- Jury Awards $55 Million in Talcum Powder Lawsuit
- July 26, 2016
- Law Firm: Law Offices of Peter G. Angelos A Professional Corporation - Baltimore Office
Johnson & Johnson has been ordered to pay $55 million in compensatory and punitive damages to a woman who claimed that the use of the company’s talcum powder products around her genital areas contributed to her developing ovarian cancer. The ruling comes just months after another jury in Missouri awarded a plaintiff’s family $72 million in a lawsuit which alleged that the woman died from ovarian cancer after years of using talcum powder.
The company is facing more than one thousand lawsuits which allege that the use of talcum powder around the female genital area has caused or contributed to the development of ovarian cancer. Plaintiff’s attorneys claim that Johnson & Johnson internal documents reveal that the company was fully aware of the link between talcum powder and ovarian cancer, but failed to warn consumers.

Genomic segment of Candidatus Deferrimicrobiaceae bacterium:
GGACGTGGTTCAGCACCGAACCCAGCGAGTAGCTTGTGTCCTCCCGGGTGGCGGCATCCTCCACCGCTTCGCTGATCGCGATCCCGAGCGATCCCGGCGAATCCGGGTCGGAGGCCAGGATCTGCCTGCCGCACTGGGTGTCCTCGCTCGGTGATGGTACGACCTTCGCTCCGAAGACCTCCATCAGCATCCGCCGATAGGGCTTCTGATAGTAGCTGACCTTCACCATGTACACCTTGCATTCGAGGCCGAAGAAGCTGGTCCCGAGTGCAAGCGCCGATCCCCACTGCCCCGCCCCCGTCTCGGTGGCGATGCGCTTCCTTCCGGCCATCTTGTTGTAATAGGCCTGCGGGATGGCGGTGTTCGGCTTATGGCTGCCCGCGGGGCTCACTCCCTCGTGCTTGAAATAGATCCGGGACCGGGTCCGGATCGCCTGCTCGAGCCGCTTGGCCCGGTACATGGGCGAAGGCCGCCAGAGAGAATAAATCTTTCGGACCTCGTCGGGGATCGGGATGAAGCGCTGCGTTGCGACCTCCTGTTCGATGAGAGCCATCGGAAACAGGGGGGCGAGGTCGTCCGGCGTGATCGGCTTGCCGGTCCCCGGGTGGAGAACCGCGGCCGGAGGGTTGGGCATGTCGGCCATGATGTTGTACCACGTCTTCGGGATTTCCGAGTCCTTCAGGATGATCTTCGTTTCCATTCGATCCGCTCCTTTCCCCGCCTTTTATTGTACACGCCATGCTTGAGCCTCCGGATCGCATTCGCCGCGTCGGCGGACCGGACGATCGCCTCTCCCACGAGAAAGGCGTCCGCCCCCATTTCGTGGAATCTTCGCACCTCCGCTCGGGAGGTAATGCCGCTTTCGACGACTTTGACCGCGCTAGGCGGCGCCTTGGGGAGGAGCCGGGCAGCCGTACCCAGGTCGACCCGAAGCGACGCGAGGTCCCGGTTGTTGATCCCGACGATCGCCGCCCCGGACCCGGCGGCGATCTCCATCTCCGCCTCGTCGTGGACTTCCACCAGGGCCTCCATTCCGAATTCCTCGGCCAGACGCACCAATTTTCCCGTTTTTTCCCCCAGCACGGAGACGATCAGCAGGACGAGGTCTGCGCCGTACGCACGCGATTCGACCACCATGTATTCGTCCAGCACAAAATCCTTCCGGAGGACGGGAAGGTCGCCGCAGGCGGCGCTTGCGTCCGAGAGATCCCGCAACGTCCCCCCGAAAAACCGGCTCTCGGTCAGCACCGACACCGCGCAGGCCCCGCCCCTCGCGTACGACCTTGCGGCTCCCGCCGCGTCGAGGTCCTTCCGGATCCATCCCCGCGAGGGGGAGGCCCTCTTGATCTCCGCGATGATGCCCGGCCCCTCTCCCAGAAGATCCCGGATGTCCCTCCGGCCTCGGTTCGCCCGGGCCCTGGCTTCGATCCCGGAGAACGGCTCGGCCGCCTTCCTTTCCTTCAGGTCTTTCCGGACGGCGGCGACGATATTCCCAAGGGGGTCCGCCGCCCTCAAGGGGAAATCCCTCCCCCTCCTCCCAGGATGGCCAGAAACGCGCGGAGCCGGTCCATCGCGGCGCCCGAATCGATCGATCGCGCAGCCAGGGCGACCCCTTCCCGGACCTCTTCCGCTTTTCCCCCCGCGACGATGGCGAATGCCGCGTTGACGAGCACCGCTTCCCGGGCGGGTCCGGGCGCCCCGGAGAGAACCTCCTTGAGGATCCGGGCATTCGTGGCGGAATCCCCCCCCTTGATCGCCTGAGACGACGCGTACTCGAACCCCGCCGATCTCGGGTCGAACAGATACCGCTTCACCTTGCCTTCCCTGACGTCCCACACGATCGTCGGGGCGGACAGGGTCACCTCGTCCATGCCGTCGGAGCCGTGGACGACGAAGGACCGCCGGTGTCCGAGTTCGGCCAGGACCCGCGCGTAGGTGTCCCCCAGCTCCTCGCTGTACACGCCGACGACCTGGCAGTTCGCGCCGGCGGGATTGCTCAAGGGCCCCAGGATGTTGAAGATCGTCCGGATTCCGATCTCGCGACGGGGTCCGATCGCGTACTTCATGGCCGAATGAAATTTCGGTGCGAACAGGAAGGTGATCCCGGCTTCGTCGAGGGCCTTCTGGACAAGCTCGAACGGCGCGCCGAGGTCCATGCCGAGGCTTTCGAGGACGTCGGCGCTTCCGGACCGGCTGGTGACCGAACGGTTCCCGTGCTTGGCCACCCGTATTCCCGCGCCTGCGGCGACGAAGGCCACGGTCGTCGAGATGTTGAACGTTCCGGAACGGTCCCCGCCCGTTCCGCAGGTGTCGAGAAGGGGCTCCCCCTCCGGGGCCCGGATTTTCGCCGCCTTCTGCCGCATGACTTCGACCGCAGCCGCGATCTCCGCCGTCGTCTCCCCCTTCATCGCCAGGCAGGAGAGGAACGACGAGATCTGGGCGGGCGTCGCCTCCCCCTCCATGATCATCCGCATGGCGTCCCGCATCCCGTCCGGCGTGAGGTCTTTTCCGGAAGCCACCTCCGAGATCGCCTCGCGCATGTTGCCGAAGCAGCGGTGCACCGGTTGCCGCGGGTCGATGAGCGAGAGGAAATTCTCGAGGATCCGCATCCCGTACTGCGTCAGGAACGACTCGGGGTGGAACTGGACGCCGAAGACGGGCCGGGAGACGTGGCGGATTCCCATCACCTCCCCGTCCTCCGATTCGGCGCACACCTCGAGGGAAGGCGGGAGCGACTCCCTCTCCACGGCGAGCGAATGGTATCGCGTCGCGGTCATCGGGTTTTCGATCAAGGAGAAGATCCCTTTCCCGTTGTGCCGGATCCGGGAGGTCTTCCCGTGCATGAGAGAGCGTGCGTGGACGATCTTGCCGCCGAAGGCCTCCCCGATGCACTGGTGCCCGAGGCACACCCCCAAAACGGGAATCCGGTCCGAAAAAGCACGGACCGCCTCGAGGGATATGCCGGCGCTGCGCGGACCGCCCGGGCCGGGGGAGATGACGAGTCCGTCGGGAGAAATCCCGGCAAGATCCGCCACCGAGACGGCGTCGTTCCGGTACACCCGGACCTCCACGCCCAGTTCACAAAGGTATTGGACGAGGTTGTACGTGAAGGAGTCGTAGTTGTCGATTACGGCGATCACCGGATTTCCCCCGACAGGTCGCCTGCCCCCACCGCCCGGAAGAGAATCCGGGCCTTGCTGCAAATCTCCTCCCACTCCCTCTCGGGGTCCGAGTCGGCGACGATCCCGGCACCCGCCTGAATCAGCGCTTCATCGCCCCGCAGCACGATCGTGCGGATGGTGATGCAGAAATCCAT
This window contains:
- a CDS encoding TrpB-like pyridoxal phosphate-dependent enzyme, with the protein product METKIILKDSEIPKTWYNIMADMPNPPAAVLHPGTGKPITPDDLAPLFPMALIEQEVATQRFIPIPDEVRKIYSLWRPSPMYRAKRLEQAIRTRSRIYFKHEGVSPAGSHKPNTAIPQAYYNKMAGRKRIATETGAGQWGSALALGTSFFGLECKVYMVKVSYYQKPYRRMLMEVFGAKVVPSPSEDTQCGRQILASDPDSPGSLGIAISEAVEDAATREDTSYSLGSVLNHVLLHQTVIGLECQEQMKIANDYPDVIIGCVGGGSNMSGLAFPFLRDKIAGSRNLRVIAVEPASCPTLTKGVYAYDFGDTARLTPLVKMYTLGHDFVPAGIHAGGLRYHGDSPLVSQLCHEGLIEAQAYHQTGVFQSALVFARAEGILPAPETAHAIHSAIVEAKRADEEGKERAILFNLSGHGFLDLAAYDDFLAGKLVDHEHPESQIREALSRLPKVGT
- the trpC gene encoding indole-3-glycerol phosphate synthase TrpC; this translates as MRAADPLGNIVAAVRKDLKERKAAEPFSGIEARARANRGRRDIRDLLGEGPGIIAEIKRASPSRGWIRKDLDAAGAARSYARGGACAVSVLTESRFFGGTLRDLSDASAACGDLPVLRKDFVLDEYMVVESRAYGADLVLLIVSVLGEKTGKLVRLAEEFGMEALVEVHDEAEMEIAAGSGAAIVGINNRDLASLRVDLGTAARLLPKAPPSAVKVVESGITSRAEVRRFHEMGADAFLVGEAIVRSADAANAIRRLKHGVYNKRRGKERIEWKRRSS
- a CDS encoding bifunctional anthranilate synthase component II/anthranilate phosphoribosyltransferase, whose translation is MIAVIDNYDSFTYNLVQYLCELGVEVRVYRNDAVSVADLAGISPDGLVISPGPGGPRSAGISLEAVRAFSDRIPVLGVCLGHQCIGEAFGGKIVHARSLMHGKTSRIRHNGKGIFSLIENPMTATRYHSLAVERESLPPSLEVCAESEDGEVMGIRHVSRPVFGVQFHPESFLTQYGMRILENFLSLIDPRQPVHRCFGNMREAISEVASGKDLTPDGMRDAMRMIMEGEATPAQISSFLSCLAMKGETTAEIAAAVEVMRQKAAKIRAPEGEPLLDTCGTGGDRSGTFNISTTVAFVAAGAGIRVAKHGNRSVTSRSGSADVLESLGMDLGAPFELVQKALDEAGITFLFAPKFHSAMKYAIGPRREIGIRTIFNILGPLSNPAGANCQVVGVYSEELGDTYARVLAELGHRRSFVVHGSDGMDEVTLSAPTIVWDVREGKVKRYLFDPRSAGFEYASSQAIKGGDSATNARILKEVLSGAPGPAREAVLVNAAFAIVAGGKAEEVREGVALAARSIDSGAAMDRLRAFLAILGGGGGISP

Scientists have reported a possible connection between the use of talcum powder around the female genital area and ovarian cancer since the 1970’s. The earlier research on the subject suggested that talc particles entered a woman’s reproductive system through the vaginal opening, migrating into the cervix and the uterus, and moving through the fallopian tubes to the ovaries.
In 1982, Daniel Cramer, a Harvard University professor and doctor at Boston’s Brigham and Women’s Hospital, published a study which claimed that women who reported the use of talc around the genital area were three times as likely to develop ovarian cancer. A more recent analysis combining 16 different studies also identified a significant increase in risk for ovarian cancer occurrence among regular talcum powder users.